When Ashraf Marwan’s body was found under the balcony of his apartment in the Mayfair neighborhood of London, so many possible explanations were given. The first is that the Egyptian businessman and a Mossad agent, who warned Israel about Egyptian plans to attack in the years prior to the Yom Kippur War, might have stumbled on the balcony of his flat and fallen to his death.
Others believe to date that the man described as the 20th century’s greatest spy or to some a double agent, took his own life because he had been exposed in Israel while authorities in Egypt were also aware of his supposed betrayal of his country.
Some think he was pushed, but an investigation by the London police did not mention any evidence of a crime in Marwan’s death. Reports however indicated that the only known copy of his memoirs, which he had almost finished working on, disappeared from his bookshelves the day he died. They have never been found to date.
Having worked for years for Egyptian, Israeli, American, Italian and British intelligence, Egyptian billionaire Marwan did fear for his life though, and once told his wife that he “might be killed” as he has “a lot of different enemies.”
For almost three decades, Marwan, using the code-name “the Angel,” served as a spy for Mossad, the Israeli intelligence agency. But some accounts argue the spy was a double agent who was in search of more money and power.
So who really was Marwan?
Born in Egypt in 1944, Marwan’s father worked as an officer in the Presidential Guard of then Egyptian leader Gamal Abdel Nasser. Marwan studied chemistry at university and later married Nasser’s daughter Mona. He had hopes of becoming one of Nasser’s confidantes, but the latter never took him seriously. Thus, while pursuing a career in business, he decided to volunteer his services to the Mossad.
In 1969, he entered the Israeli Embassy in London for the first time, saying he wanted to speak to a member of the security team. Reports said officials turned him away on many occasions before they finally agreed to work with him after he had left what the embassy believed was “more impressive information.”
After doing their background checks on him, Israeli authorities assigned “D.,” an experienced Mossad case officer, to work with him. The two met once every two or three months in London or in other cities in Europe. Israeli security officials were impressed with Marwan’s work to the extent that they promoted him to a “warning” agent, and his new role was to warn Israel of any plans by Egypt to attack.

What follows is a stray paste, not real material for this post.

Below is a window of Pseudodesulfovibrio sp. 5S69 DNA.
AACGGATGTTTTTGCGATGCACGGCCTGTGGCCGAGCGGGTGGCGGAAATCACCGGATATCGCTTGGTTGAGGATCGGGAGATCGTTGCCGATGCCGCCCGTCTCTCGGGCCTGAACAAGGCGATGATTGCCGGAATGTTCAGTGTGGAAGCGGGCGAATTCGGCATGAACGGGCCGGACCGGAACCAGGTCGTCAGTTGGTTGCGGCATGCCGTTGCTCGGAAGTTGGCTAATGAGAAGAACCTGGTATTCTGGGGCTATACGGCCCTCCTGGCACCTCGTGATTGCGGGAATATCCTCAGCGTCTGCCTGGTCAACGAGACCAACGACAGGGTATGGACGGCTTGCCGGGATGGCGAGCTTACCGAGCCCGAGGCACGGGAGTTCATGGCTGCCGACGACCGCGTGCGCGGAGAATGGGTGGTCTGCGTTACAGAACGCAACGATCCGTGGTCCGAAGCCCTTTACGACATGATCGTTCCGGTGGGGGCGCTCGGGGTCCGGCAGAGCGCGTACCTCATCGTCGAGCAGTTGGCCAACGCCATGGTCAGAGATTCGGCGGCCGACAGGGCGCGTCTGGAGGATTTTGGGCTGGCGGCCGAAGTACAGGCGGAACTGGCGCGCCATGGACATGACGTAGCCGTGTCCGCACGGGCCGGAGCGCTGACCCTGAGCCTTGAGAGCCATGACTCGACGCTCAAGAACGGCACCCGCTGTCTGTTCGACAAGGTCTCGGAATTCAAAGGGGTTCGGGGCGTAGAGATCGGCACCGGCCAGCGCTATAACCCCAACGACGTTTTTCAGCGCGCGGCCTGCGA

As months passed, Marwan even had the chance to meet personally with then Mossad head Zvi Zamir. When Egyptian leader Nasser died in 1970, Anwar Sadat replaced him and gradually, Marwan won his heart, becoming his adviser and going with him on trips within the Arab world. With this new position, Marwan “obtained a great deal of access to diplomatic and military materials of a strategic nature,” according to a report by Haaretz.
He would in 1973 make Israeli officials aware that Sadat was planning to go to war with Israel in order to get back the Sinai peninsula. Mossad did not believe him at first, as his first two tips about Egypt planning to wage war against Israel did not pan out. At the end of the day, Israel did not prepare as it might have during Egypt’s attack on Yom Kippur on October 6, 1973, though Marwan’s last-minute warning allowed them to mobilize troops just six hours before the attack.
Note also that Marwan warned that the Egyptians would strike at sunset but the attack began four hours earlier, at 2 pm, according to a report by The Guardian.
This is largely why some, to date, have accused Marwan of being a double agent, arguing he gave out misinformation about the surprise attack, and therefore aided Egypt. Uri Bar-Joseph, in his book The Angel: The Egyptian Spy Who Saved Israel, debunks this argument, but Ahron Bregman, a political scientist based in the U.K. who disclosed Marwan’s history as a spy for Mossad in 2002, said the spy misled Israel intentionally.
“Ashraf Marwan, whom I knew well, was an Egyptian hero and an Egyptian spy who misled the Mossad by feeding them, for years, with wrong information,” Bregman told TIME in 2018. “He was the jewel in the crown of the Egyptian deception plan in 1973, which led to Israel being caught up unprepared to the Egyptian invasion in Yom Kippur 1973. Marwan ridiculed the Mossad for years.”
In the film “The Angel,” which recounts Marwan’s story, the spy is seen as one who would do anything to ensure peace for both sides in the conflict to the extent that he helped ensure the signing of the Egypt-Israel Peace Treaty.
In recent times, Israel has described Marwan as one of “the best” spies they had while Egypt has also called him a “true patriot of his country”, giving him a hero’s funeral after his death despite his work being made public at the time.
So did Marwan work for Egypt or Israel? The truth remains hidden.